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The paper briefly reviews the measurement of adhesion of conductor film materials and describes in particular the requirements of thick-film technology. The test methods used to measure thick-film adhesion strength, which have been previously described by other workers, are treated from a fundamental basis and are discussed with reference to the usefulness and practicability of the test both for research and for more routine purposes.
The second part of the paper reviews two thick-film adhesion tests and their use at RCA Laboratories over the past several years. The first test is the thermocompression bonded peel test, which has been used for the adhesion strength measurement of gold-and silver-based conductor films. This test was developed at RCA and has proved useful for films of a wide range of adhesion strengths.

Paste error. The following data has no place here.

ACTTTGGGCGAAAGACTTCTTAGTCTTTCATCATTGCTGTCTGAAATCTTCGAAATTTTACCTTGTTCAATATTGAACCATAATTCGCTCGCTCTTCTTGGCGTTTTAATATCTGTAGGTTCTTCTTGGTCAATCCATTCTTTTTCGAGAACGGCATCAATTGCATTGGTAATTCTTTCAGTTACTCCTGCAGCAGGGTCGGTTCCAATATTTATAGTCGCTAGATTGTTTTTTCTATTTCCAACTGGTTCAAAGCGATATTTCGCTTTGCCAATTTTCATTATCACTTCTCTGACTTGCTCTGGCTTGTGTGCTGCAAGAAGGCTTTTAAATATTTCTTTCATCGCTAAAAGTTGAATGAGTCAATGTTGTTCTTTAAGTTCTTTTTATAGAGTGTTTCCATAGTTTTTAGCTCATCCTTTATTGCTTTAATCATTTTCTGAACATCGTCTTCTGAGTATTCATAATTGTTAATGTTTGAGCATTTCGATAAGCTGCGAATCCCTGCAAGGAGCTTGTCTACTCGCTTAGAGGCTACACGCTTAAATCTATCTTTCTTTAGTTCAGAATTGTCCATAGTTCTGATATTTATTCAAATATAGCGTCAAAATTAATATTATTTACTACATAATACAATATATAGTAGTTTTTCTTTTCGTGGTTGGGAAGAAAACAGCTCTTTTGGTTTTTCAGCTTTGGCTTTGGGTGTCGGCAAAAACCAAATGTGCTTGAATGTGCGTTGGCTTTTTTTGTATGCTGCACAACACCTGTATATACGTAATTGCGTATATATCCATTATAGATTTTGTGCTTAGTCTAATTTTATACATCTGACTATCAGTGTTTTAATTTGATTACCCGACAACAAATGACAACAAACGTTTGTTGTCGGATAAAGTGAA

The second test description reviews RCA Laboratories' use of the soldered-wire, peel test. It also treats our progress in eliminating subjectivity from this test by limiting the use of hand operations and by controlling time-temperature cycles required in the assembly of test specimens. For both these tests, more than one failure mode has been observed. The meanings ascribed both to the failure modes and to test data, which are taken when the modes occur, are treated.
Data illustrating the variation in adhesion strength with firing temperature and film thickness are shown for several ink types. These data are correlated with the composition of the inks by grouping the gold and silver inks into three bonding classifications—fritbonded, reactively bonded, and mixed-bonded.
adhesion, adhesion tests, reviews, bond classification, adhesion test classification, thick films, gold conductors, silver conductors, peel tests
Member of the technical staff, David Sarnoff Research Center, RCA Laboratories, Princeton, New Jersey,